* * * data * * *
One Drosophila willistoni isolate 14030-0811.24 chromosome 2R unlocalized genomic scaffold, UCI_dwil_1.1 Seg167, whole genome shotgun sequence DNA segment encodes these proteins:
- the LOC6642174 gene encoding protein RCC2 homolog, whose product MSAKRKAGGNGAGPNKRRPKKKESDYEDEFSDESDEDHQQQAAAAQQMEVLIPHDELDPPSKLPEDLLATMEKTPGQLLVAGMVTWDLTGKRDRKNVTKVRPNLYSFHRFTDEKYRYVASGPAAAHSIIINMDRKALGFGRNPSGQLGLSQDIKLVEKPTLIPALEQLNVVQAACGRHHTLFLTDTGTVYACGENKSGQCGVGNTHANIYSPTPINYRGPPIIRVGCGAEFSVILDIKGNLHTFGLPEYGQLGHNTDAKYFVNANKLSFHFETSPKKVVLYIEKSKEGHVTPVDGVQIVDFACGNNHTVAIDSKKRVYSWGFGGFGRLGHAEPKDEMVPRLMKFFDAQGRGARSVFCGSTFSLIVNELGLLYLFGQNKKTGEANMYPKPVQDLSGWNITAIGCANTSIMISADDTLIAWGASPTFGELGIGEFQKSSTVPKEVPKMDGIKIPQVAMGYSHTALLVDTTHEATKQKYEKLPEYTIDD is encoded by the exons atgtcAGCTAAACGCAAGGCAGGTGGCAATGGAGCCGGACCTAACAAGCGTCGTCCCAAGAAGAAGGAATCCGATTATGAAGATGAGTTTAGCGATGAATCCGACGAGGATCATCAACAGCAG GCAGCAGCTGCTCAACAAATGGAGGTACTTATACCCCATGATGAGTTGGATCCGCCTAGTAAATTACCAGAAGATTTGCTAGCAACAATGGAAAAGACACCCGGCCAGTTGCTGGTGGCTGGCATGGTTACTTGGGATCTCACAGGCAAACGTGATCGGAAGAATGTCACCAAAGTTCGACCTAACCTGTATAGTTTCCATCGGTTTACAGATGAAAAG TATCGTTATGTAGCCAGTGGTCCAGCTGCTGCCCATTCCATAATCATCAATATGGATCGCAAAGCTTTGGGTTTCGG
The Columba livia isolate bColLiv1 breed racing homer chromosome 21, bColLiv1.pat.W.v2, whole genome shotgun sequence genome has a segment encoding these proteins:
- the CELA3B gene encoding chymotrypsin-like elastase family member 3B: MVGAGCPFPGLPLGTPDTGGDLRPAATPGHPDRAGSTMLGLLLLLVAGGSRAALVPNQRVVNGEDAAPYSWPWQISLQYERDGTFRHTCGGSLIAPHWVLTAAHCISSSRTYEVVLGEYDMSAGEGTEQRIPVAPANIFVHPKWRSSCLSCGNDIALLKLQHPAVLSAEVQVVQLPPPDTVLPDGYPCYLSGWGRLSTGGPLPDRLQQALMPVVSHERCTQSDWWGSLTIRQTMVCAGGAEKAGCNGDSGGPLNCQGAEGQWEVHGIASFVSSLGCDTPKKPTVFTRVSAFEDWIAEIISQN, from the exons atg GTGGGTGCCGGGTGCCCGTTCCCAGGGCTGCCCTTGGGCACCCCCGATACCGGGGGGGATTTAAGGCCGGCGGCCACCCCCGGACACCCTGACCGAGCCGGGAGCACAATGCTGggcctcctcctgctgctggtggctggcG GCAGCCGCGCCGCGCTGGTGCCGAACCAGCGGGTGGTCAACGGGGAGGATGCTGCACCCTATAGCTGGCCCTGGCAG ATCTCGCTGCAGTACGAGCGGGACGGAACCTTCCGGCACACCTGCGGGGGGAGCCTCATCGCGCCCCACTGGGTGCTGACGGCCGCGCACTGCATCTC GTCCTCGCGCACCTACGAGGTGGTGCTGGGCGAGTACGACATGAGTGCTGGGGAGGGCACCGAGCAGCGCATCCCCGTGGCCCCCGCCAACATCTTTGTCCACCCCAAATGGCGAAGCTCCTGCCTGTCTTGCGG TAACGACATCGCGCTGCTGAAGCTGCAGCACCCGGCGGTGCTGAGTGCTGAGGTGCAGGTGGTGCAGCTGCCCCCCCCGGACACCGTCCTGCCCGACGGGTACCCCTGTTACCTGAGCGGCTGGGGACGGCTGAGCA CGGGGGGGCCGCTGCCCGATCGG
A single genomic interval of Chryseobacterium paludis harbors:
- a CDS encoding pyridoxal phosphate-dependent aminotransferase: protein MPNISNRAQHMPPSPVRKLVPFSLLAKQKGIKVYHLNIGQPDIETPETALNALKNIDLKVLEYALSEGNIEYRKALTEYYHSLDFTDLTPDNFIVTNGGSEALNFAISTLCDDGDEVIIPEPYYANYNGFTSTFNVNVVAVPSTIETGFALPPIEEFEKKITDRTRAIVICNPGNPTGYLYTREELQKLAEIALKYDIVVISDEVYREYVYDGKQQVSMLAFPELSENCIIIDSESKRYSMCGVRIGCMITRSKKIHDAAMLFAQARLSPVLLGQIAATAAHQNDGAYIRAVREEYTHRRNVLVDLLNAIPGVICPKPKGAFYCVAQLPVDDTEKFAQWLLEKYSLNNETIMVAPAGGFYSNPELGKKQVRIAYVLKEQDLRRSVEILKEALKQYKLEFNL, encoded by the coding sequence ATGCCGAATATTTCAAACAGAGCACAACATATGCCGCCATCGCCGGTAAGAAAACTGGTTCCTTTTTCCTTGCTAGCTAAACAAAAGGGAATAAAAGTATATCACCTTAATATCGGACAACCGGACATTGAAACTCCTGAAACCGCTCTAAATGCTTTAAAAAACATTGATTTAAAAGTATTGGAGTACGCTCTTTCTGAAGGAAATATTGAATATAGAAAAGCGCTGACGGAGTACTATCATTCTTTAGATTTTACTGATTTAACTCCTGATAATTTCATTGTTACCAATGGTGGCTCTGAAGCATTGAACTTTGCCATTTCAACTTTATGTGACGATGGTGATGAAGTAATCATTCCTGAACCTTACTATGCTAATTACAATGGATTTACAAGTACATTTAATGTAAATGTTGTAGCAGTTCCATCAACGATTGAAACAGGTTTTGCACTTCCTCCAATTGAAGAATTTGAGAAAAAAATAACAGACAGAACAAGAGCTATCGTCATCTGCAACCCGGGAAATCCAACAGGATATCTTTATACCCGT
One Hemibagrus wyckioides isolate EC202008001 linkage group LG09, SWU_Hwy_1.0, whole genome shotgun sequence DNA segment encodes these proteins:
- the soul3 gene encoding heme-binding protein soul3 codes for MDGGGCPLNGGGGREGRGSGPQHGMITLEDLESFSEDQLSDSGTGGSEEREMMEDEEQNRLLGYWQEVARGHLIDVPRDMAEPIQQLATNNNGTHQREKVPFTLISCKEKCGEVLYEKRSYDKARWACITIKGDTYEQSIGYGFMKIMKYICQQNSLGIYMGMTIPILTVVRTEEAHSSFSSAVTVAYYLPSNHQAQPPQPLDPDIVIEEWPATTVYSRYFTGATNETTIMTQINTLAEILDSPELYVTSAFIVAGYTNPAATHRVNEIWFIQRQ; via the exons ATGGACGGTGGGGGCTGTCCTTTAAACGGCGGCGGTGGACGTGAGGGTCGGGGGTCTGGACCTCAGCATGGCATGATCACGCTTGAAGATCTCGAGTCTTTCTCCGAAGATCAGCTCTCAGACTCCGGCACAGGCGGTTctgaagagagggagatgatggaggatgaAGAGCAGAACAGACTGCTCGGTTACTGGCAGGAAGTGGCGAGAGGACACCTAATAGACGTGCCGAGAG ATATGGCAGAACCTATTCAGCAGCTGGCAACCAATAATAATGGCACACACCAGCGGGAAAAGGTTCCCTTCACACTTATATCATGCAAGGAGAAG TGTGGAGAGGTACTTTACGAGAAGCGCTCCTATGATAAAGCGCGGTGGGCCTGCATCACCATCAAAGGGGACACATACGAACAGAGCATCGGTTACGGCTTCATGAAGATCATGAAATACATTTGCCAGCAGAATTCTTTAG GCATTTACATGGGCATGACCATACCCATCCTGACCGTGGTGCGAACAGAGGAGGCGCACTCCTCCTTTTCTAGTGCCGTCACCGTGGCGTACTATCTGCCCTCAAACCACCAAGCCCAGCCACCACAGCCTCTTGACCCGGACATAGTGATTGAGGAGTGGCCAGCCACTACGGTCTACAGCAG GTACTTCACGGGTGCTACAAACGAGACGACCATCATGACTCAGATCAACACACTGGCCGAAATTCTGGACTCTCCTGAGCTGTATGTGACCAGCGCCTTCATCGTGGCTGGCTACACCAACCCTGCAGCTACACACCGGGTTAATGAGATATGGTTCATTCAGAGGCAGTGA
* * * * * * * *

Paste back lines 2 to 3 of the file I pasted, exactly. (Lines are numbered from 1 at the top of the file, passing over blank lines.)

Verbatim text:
- the LOC6642174 gene encoding protein RCC2 homolog, whose product MSAKRKAGGNGAGPNKRRPKKKESDYEDEFSDESDEDHQQQAAAAQQMEVLIPHDELDPPSKLPEDLLATMEKTPGQLLVAGMVTWDLTGKRDRKNVTKVRPNLYSFHRFTDEKYRYVASGPAAAHSIIINMDRKALGFGRNPSGQLGLSQDIKLVEKPTLIPALEQLNVVQAACGRHHTLFLTDTGTVYACGENKSGQCGVGNTHANIYSPTPINYRGPPIIRVGCGAEFSVILDIKGNLHTFGLPEYGQLGHNTDAKYFVNANKLSFHFETSPKKVVLYIEKSKEGHVTPVDGVQIVDFACGNNHTVAIDSKKRVYSWGFGGFGRLGHAEPKDEMVPRLMKFFDAQGRGARSVFCGSTFSLIVNELGLLYLFGQNKKTGEANMYPKPVQDLSGWNITAIGCANTSIMISADDTLIAWGASPTFGELGIGEFQKSSTVPKEVPKMDGIKIPQVAMGYSHTALLVDTTHEATKQKYEKLPEYTIDD is encoded by the exons atgtcAGCTAAACGCAAGGCAGGTGGCAATGGAGCCGGACCTAACAAGCGTCGTCCCAAGAAGAAGGAATCCGATTATGAAGATGAGTTTAGCGATGAATCCGACGAGGATCATCAACAGCAG GCAGCAGCTGCTCAACAAATGGAGGTACTTATACCCCATGATGAGTTGGATCCGCCTAGTAAATTACCAGAAGATTTGCTAGCAACAATGGAAAAGACACCCGGCCAGTTGCTGGTGGCTGGCATGGTTACTTGGGATCTCACAGGCAAACGTGATCGGAAGAATGTCACCAAAGTTCGACCTAACCTGTATAGTTTCCATCGGTTTACAGATGAAAAG TATCGTTATGTAGCCAGTGGTCCAGCTGCTGCCCATTCCATAATCATCAATATGGATCGCAAAGCTTTGGGTTTCGG
The Columba livia isolate bColLiv1 breed racing homer chromosome 21, bColLiv1.pat.W.v2, whole genome shotgun sequence genome has a segment encoding these proteins: